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“Shots Fired” by C.J. Box
c.2014, Putnam $26.95 / $31.00 Canada 288 pages
Trapped in an elevator, office, front seat of a car, wishing you were someplace, anyplace, else. The people with you are getting on your last nerve. You’ve heard the same phrases over and over and over and you want to scream.
We’ve all been there. We’ve all lived through the irritation, but what’s funny is that it’s not at all chafing to read about it happening to someone else. And that’s just one of the themes in “Shots Fired,” a book of short stories by C.J. Box.
Throughout the years, says Box, fans have asked where they could find some of his shorter works, wondering why there wasn’t an anthology.
Now there is, with favorite characters and a few new faces.
Take, for instance, “ One-Car Bridge ,” in which a ranch owned by a big-city bully is on the edge of Game Warden Joe Pickett’s territory. Joe has bad news for the owner, but it could be worse news for the ranch’s manager: he could lose his job over something that’s not his fault. Could help come from the U.S. Mail?
Pickett, of course, is one of Box’s best-loved characters – maybe because Joe cherishes his neighbors so much. In “Dull Knife,” one of Wyoming ’s finest basketball players is dead. Joe remembers the girl, and he mourns what she could have been. How she died is an even bigger issue.
Joe’s friend, Nate Romanowski also appears in this book and he’s loaded for bear – or, in this case, for a rich Saudi who seems to think he owns the rogue falconer and can buy what he demands. In “The Master Falconer,” fans will be surprised to see that Nate tows the line. Or not.
Revenge is a dish best served cold, they say, but not necessarily in a canoe. In “Every Day is a Good Day on the River,” a long-awaited fishing trip turns into a nightmare when something unexpected shows up on the waters.
And in my favorite story here, “The End of Jim and Ezra,” two trappers are caught for the winter in a cabin high in the mountains. It’s 1835 and it’s been Three. Long. Months of living practically on top of one another.
Stir-crazy ain’t the word for it…
You know how it is when you want a book, but not the whole book? That’s when you reach for this: with its ten short stories, “Shots Fired” will just fill that nagging want-to-read hunger.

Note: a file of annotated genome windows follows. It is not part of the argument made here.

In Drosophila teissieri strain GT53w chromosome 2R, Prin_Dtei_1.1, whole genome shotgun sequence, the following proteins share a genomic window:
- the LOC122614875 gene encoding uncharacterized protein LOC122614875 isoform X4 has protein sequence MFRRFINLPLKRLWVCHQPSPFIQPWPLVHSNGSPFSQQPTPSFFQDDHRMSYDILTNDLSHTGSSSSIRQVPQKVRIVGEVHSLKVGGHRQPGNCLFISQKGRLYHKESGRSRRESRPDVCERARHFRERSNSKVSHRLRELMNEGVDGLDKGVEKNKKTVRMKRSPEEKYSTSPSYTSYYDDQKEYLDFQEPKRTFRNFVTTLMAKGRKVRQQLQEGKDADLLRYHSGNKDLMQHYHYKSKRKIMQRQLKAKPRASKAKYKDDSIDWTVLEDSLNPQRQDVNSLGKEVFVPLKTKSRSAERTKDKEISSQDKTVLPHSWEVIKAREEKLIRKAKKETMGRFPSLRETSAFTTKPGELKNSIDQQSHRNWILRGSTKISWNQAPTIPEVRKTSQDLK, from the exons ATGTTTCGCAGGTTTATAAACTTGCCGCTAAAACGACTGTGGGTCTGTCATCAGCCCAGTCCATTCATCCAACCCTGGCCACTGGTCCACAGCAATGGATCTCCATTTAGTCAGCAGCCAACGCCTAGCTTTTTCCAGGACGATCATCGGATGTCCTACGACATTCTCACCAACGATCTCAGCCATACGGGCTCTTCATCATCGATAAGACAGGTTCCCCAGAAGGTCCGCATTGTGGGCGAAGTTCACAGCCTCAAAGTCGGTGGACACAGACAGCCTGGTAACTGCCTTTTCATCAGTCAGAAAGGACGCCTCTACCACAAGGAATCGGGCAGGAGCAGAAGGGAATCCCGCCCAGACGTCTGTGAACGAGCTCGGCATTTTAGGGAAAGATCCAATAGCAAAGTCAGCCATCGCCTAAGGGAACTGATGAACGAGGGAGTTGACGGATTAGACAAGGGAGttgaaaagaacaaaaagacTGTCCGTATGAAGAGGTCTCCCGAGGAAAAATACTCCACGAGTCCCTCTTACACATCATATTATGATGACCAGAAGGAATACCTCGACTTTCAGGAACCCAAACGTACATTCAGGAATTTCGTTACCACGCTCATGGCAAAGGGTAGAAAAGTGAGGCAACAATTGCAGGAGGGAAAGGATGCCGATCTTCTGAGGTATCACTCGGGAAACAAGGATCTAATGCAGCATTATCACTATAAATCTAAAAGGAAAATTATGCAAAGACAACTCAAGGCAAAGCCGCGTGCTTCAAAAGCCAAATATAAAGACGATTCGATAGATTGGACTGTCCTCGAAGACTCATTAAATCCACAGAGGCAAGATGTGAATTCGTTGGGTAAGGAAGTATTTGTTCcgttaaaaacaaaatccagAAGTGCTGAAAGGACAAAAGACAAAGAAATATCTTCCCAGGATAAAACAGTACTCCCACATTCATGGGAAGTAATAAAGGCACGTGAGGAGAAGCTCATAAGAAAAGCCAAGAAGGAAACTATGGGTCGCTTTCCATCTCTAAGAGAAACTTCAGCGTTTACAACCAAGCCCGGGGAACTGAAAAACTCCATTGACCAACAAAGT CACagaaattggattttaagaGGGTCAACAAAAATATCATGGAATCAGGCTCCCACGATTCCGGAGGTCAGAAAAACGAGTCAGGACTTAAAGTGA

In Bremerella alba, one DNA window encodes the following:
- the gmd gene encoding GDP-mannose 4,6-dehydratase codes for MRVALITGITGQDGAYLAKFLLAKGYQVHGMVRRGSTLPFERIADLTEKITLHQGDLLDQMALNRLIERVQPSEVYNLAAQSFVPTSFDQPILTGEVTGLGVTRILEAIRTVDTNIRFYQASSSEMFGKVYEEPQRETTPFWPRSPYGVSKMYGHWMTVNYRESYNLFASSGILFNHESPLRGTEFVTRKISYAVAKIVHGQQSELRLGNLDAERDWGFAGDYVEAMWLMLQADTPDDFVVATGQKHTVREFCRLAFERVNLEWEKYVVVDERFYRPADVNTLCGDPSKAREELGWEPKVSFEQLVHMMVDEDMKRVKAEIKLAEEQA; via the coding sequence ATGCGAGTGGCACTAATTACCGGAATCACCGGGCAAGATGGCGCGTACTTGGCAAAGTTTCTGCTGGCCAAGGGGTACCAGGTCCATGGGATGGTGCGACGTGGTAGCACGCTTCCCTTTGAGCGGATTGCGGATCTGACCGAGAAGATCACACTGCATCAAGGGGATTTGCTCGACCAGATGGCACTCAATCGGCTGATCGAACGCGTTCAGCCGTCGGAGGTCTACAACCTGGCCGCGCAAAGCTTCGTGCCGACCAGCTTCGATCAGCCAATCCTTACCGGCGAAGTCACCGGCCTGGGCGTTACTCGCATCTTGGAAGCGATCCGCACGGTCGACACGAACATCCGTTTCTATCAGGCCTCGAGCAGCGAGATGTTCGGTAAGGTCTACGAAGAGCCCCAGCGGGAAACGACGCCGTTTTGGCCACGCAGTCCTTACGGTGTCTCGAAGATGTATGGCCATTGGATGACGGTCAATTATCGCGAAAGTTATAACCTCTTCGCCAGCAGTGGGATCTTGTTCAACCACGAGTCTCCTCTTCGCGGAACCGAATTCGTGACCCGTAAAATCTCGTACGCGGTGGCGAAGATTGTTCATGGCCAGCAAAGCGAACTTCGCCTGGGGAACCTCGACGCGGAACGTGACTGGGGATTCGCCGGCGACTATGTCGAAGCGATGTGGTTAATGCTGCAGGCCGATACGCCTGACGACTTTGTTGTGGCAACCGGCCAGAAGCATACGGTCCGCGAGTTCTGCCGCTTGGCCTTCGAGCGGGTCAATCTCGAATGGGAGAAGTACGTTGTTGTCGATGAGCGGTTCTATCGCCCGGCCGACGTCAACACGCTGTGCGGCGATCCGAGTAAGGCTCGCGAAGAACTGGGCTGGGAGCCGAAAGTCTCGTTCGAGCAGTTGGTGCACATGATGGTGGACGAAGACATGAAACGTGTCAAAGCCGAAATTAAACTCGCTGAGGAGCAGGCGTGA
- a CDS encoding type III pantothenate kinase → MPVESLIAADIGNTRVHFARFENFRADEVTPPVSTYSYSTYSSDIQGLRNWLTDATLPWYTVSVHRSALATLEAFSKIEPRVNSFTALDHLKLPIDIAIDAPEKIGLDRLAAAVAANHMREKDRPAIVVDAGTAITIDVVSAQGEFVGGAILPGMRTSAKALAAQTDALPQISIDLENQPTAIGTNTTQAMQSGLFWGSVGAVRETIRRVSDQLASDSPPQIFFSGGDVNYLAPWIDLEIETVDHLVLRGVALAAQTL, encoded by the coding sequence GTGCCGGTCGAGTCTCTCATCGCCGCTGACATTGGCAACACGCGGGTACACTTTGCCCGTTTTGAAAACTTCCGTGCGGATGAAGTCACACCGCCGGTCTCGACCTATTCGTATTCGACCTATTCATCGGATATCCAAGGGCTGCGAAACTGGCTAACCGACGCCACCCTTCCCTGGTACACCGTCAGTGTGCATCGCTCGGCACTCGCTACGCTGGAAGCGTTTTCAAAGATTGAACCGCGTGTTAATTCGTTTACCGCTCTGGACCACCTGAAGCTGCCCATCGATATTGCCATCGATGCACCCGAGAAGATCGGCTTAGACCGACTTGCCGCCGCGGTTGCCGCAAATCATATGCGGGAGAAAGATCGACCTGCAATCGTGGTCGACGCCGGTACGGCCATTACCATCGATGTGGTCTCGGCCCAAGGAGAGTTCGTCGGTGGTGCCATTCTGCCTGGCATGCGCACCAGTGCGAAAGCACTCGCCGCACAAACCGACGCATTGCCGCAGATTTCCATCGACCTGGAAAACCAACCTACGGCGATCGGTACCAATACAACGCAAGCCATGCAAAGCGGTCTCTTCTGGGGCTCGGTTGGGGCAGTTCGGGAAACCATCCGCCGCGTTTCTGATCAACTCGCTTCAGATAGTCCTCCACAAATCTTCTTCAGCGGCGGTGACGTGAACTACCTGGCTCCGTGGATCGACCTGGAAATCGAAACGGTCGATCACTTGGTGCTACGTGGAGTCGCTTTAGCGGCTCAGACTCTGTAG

And yet, what’s nice about this book is that you can make it last. Most of author C.J. Box’s tales are short enough to read in one sitting, but not so involved that you won’t feel bad putting a bookmark in them for a minute. And that’s about how long you’ll need a bookmark – a minute – because these mystery-western-human-interest tales are awfully addicting.
If you’re a Box fan, this is a must-have. If you’ve never read his works, you’ll be a fan in short order because what’s inside “Shots Fired” will have you stuck to your seat.
“The Norm Chronicles” by Michael Blastland and David Spiegelhalter
You hadn’t seen your old classmate in years.
He was never at reunions or any events. He never called you, either, and truth be known, you kind of forgot about him – until his name came up on Tuesday and on Wednesday afternoon, you spotted his face in the background of a stranger’s online photo.
Total coincidence? What are the odds? Michael Blastland and David Spiegelhalter say they’re actually pretty good, and in “The Norm Chronicles,” they explain.
Congratulations, your lottery numbers all came up. You missed being in an accident. You were in the right place at the right time, but you didn’t “defy the odds.”
That, say the authors, is impossible.
“Odds,” they explain, “simply describe how many people are expected to be on each side of a possibility.” Something good happened in the above situations; you were on the positive side, which is “meeting the odds.” And chance, of course, “always plays a part” in everything we do.
From the moment we’re born, we risk: infants have the “same level of annual hazard” as do middle-age adults. Get to age 10, though, and you’re good to go for awhile, since that’s the approximate age of our lives, roughly speaking, when we’re safest and have the lowest relative units of “MicroMorts.”
Or take, for instance, disease. You might think that everything causes cancer, but numbers can be deceiving. Is a specific risk relative or absolute? The former can “make the numbers seem scarier than maybe they should be.” Furthermore, the “nature of news” is that “things that are… likely to get you are not reported nearly so often as others that are rare.” Yes, some behaviors seem to invite disaster, but others “fall… into the same category of philosophy” that should include data on values and traditions. Alcoholic consumption is one of those.
Is it chancy to get immunized? To lose a job? To eat 5,000 bananas? Yes, but what we need to remember about risk, chance, and probability is that there is no average. You can be “average for some subset” of people but that can change – and besides, it’s all about perception anyhow, since probability is a “recipe for muddle.”